Current evidence suggests that the bladder's response to obstruction is largely an adaptive one. However, it is also clear that many lower tract symptoms in men with BPH or prostate enlargement are related to obstruction-induced changes in bladder function rather than to outflow obstruction directly. Approximately one third of men continue to have a significant irritative or storage symptoms after surgical relief of obstruction.32 Obstruction-induced changes in the bladder are of two basic types. First, the changes that lead to ‘detrusor instability’ or decreased ‘compliance’ are clinically associated with symptoms of frequency and urgency. Second, the changes associated with decreased ‘detrusor contractility’ are associated with further deterioration in the force of the urinary stream, hesitancy, intermittency, increased residual urine and (in a minority of cases) detrusor failure. Acute urinary retention should not be viewed as an inevitable result of this process. Many patients presenting with acute urinary retention have more than adequate detrusor function, with evidence of a precipitating event leading to the obstruction. Independent of obstruction, aging produces some of the same changes in bladder function, histology and cellular function. There is a suggestive evidence from animal models that atherosclerosis and the resultant chronic bladder ischemia or hypoxia induced by other mechanisms (for example, increased bladder wall tension) may contribute to bladder pathology.33, 34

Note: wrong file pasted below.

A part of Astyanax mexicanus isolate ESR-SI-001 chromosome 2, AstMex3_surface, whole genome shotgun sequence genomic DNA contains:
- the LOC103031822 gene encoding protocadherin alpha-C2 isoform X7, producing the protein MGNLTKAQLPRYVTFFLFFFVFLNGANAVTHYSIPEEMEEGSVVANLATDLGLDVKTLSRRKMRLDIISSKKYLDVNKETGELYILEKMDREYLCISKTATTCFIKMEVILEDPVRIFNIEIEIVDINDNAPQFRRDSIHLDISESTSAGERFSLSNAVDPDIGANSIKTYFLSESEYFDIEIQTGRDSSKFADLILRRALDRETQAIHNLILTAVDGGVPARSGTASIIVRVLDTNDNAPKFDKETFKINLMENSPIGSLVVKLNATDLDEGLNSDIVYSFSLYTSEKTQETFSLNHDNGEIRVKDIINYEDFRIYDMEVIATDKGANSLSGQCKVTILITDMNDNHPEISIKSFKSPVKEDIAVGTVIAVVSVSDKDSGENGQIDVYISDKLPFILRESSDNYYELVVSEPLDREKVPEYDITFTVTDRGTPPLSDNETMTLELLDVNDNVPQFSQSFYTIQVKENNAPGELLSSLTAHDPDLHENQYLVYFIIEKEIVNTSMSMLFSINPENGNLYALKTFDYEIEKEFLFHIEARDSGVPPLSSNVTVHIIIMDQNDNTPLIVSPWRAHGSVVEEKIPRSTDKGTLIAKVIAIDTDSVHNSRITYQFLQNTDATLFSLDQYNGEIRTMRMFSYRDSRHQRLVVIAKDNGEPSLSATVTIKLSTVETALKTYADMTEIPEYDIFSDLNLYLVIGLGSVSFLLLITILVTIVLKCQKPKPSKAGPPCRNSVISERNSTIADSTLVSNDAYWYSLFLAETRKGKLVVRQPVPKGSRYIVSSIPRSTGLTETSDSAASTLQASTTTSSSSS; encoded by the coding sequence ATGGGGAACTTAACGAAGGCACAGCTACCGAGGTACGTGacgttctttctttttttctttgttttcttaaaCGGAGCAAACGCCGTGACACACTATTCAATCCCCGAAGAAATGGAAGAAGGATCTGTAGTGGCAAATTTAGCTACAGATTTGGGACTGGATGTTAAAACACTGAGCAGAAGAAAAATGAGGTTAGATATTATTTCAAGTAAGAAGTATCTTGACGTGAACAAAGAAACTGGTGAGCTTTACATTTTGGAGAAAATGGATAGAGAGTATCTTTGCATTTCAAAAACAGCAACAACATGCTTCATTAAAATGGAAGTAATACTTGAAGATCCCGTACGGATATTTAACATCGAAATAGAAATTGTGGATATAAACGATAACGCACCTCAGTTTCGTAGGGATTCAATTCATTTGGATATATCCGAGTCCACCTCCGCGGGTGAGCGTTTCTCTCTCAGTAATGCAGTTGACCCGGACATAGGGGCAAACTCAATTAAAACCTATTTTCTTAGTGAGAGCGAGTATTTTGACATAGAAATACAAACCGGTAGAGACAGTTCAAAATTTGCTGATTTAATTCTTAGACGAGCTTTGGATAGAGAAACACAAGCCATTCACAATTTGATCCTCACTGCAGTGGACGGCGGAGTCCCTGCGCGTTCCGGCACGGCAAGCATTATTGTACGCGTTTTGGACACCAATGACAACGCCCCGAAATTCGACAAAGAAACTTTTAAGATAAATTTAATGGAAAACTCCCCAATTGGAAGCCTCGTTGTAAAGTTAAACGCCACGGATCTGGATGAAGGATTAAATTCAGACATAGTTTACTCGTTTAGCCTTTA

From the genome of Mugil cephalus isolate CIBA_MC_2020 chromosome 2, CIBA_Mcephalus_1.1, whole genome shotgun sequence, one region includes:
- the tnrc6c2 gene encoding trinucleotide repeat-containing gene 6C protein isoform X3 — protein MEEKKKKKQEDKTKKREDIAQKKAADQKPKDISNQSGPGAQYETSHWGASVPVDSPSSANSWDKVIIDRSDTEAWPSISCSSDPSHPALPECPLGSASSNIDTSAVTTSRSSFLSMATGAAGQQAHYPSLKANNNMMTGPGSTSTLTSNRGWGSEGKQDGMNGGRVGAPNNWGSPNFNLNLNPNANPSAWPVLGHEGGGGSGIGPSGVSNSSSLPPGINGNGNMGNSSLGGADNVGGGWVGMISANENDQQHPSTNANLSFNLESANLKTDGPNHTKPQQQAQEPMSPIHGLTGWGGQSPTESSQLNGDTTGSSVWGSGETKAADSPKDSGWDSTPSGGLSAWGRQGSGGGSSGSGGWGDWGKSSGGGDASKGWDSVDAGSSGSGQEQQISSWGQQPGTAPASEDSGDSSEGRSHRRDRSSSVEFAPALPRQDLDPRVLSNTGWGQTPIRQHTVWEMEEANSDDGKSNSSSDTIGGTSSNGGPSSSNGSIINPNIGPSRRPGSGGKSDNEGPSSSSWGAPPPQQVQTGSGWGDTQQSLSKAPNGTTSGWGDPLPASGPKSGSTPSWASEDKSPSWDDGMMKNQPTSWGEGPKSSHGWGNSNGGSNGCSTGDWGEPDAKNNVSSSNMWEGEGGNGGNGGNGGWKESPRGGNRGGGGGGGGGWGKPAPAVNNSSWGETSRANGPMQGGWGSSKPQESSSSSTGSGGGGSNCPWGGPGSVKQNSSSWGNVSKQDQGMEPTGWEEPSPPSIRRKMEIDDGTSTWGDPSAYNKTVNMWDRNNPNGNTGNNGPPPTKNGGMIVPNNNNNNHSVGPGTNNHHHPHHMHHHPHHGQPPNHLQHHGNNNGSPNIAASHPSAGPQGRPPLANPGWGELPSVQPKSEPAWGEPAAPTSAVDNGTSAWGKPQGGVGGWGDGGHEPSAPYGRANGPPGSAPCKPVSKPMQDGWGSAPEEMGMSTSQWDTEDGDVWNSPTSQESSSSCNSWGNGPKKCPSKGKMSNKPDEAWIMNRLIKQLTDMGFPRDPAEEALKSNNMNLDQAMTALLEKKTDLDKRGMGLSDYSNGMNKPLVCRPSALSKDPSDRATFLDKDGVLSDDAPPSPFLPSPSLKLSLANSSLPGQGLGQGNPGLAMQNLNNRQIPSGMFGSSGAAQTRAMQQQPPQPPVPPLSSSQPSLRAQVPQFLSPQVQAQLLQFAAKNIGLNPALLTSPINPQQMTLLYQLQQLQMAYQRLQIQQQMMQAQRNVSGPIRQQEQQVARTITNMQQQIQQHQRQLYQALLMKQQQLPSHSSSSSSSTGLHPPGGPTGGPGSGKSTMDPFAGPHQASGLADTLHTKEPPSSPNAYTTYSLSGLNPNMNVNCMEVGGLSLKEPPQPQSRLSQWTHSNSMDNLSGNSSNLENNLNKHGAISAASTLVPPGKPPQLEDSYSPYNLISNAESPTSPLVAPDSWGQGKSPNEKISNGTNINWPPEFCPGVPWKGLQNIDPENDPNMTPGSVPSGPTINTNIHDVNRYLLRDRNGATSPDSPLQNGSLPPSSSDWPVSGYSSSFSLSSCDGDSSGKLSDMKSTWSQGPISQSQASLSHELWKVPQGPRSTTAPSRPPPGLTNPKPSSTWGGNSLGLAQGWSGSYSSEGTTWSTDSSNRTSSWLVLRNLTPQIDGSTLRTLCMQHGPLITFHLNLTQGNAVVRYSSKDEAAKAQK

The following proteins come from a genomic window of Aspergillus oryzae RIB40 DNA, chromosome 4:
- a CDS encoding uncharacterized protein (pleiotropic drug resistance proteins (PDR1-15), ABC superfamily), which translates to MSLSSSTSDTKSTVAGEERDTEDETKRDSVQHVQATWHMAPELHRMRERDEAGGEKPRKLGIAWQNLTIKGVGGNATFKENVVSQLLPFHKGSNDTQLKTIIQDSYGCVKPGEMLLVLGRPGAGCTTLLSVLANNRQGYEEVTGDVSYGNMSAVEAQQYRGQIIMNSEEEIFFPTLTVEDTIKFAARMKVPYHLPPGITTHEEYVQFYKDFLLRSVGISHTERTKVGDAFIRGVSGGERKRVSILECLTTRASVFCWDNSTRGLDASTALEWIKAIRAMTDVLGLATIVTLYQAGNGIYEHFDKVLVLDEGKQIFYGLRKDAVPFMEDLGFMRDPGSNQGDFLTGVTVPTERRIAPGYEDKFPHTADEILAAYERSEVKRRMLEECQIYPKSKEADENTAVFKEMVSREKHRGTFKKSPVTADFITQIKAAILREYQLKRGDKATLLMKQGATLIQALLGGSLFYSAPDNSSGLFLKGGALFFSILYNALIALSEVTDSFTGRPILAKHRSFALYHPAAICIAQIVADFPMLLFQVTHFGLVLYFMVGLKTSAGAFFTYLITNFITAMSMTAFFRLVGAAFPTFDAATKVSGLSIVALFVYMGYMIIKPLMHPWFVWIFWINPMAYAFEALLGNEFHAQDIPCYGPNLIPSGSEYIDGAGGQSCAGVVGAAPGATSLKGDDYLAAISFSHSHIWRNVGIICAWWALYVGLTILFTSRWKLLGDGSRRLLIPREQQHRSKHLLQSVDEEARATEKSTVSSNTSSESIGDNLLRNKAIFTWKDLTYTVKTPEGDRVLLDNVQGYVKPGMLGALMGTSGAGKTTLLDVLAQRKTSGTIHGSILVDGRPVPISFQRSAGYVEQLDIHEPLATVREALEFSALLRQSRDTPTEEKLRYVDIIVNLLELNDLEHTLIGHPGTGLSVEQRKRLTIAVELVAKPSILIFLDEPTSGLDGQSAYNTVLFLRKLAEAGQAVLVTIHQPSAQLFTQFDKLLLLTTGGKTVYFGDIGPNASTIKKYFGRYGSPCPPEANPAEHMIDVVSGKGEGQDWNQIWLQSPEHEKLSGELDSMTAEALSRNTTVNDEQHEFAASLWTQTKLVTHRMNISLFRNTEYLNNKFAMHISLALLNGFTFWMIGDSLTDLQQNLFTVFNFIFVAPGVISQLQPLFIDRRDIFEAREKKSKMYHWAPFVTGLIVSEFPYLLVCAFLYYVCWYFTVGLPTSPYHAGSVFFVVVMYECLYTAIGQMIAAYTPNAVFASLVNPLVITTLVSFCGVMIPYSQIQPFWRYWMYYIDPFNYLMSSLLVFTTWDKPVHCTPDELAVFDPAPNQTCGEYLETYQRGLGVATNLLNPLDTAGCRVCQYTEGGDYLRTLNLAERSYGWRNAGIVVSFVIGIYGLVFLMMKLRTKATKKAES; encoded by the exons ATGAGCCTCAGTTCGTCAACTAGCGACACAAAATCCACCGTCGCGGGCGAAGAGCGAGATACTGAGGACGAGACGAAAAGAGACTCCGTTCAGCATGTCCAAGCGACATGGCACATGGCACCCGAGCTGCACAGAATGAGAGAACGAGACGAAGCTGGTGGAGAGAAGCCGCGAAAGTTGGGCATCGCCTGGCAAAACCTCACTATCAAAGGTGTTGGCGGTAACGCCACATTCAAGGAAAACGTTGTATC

The complex interrelationship between BPH, LUTS, prostatic enlargement and BOO
From the foregoing discussion it is clear that BPH itself is actually only a histological diagnosis, which in itself is without much clinical significance. However, it becomes a clinical entity when associated with bothersome LUTS, significant prostatic enlargement and/or BOO. Figure 6 illustrates this complex relationship. Among all men over the age of 40 years, in an age-dependent manner, approximately 50% will develop histological hyperplasia or BPH;1 of those, 30–50% will have bothersome LUTS, which may also be caused by other conditions;35, 36, 37, 38, 39 some will develop a significant enlargement of the prostate, which can only exist in men with histological BPH; some will develop BOO, which may also exist because of causes other than BPH and enlargement of the prostate. Treatment should take into consideration whether the patient has LUTS with or without enlargement of the prostate and with or without BOO.